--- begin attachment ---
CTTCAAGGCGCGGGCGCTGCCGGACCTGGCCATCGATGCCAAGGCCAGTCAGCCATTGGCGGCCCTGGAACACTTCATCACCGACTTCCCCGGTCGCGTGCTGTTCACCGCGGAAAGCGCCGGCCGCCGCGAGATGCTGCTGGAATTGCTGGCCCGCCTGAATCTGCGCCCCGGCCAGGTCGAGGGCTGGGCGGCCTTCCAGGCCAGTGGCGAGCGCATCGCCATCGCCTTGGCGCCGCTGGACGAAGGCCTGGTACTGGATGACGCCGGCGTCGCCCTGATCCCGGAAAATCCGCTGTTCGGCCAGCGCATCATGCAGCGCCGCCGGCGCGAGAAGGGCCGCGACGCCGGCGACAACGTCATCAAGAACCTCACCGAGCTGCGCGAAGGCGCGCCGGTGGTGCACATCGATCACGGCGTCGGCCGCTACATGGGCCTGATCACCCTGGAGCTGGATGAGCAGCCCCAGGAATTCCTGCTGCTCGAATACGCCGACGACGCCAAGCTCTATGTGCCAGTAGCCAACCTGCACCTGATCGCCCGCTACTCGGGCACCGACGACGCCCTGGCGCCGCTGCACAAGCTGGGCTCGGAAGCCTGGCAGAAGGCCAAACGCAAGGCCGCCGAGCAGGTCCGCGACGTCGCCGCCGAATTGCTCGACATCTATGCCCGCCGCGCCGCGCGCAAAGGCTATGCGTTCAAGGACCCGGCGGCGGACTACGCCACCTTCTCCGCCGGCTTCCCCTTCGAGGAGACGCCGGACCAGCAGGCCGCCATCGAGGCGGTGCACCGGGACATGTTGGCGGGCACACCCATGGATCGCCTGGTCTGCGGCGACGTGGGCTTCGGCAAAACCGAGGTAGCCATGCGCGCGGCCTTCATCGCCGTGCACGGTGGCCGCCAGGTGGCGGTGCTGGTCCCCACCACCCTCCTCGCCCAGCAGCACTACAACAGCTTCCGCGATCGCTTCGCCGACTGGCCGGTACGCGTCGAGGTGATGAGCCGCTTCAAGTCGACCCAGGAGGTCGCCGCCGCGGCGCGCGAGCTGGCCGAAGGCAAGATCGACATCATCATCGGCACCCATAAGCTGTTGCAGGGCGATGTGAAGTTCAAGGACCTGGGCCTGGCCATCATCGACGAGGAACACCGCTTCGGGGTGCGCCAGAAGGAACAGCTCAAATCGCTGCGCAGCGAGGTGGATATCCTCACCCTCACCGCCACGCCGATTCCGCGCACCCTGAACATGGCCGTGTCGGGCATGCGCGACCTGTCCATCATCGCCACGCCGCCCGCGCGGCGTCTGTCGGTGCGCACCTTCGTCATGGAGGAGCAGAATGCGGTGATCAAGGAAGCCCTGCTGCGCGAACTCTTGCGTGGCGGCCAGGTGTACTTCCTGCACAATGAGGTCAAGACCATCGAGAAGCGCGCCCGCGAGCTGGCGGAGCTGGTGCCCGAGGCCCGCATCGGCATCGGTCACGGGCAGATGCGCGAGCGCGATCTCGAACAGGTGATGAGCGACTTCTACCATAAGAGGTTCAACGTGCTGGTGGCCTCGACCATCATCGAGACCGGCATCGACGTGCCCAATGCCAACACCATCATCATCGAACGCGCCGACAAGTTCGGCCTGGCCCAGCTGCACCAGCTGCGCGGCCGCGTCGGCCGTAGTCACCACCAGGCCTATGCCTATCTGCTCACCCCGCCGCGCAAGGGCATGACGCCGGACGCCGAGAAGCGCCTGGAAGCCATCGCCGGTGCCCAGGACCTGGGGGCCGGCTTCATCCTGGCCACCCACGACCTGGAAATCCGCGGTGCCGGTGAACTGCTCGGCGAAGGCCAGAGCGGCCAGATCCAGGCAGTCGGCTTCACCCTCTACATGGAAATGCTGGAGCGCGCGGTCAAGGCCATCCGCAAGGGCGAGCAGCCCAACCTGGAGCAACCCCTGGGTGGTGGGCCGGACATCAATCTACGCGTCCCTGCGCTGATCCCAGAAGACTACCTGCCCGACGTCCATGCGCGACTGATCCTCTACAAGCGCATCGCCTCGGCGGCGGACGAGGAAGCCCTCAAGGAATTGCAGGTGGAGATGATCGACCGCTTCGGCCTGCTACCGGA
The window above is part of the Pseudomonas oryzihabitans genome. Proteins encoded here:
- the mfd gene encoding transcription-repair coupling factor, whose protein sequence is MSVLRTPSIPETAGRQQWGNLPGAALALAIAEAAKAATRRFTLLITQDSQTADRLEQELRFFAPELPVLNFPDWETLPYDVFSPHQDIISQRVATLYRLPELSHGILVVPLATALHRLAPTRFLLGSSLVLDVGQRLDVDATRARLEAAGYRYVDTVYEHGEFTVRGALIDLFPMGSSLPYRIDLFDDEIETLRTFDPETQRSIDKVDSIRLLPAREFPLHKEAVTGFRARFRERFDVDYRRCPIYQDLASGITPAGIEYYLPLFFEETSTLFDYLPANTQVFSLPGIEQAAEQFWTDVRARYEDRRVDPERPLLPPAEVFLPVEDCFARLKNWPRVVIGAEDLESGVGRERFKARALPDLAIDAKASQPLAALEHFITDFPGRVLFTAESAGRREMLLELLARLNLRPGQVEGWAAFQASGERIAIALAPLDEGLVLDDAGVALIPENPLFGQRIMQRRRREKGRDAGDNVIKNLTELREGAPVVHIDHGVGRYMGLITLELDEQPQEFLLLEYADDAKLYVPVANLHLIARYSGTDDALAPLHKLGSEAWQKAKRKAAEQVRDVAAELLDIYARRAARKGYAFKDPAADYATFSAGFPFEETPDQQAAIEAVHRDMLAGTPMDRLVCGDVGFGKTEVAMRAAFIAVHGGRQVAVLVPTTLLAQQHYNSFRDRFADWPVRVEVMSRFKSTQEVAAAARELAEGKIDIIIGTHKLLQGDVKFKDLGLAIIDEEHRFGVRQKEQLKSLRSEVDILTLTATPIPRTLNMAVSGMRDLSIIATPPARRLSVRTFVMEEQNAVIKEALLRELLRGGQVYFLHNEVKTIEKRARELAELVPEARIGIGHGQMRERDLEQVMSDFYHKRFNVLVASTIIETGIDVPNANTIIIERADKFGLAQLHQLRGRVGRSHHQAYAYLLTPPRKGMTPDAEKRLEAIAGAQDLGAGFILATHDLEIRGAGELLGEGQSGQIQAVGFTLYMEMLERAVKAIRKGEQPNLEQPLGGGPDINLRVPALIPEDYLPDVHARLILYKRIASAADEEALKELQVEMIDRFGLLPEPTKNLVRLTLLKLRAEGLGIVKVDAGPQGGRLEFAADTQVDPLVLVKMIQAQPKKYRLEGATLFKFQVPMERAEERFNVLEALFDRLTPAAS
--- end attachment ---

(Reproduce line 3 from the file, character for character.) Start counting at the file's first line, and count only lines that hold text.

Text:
- the mfd gene encoding transcription-repair coupling factor, whose protein sequence is MSVLRTPSIPETAGRQQWGNLPGAALALAIAEAAKAATRRFTLLITQDSQTADRLEQELRFFAPELPVLNFPDWETLPYDVFSPHQDIISQRVATLYRLPELSHGILVVPLATALHRLAPTRFLLGSSLVLDVGQRLDVDATRARLEAAGYRYVDTVYEHGEFTVRGALIDLFPMGSSLPYRIDLFDDEIETLRTFDPETQRSIDKVDSIRLLPAREFPLHKEAVTGFRARFRERFDVDYRRCPIYQDLASGITPAGIEYYLPLFFEETSTLFDYLPANTQVFSLPGIEQAAEQFWTDVRARYEDRRVDPERPLLPPAEVFLPVEDCFARLKNWPRVVIGAEDLESGVGRERFKARALPDLAIDAKASQPLAALEHFITDFPGRVLFTAESAGRREMLLELLARLNLRPGQVEGWAAFQASGERIAIALAPLDEGLVLDDAGVALIPENPLFGQRIMQRRRREKGRDAGDNVIKNLTELREGAPVVHIDHGVGRYMGLITLELDEQPQEFLLLEYADDAKLYVPVANLHLIARYSGTDDALAPLHKLGSEAWQKAKRKAAEQVRDVAAELLDIYARRAARKGYAFKDPAADYATFSAGFPFEETPDQQAAIEAVHRDMLAGTPMDRLVCGDVGFGKTEVAMRAAFIAVHGGRQVAVLVPTTLLAQQHYNSFRDRFADWPVRVEVMSRFKSTQEVAAAARELAEGKIDIIIGTHKLLQGDVKFKDLGLAIIDEEHRFGVRQKEQLKSLRSEVDILTLTATPIPRTLNMAVSGMRDLSIIATPPARRLSVRTFVMEEQNAVIKEALLRELLRGGQVYFLHNEVKTIEKRARELAELVPEARIGIGHGQMRERDLEQVMSDFYHKRFNVLVASTIIETGIDVPNANTIIIERADKFGLAQLHQLRGRVGRSHHQAYAYLLTPPRKGMTPDAEKRLEAIAGAQDLGAGFILATHDLEIRGAGELLGEGQSGQIQAVGFTLYMEMLERAVKAIRKGEQPNLEQPLGGGPDINLRVPALIPEDYLPDVHARLILYKRIASAADEEALKELQVEMIDRFGLLPEPTKNLVRLTLLKLRAEGLGIVKVDAGPQGGRLEFAADTQVDPLVLVKMIQAQPKKYRLEGATLFKFQVPMERAEERFNVLEALFDRLTPAAS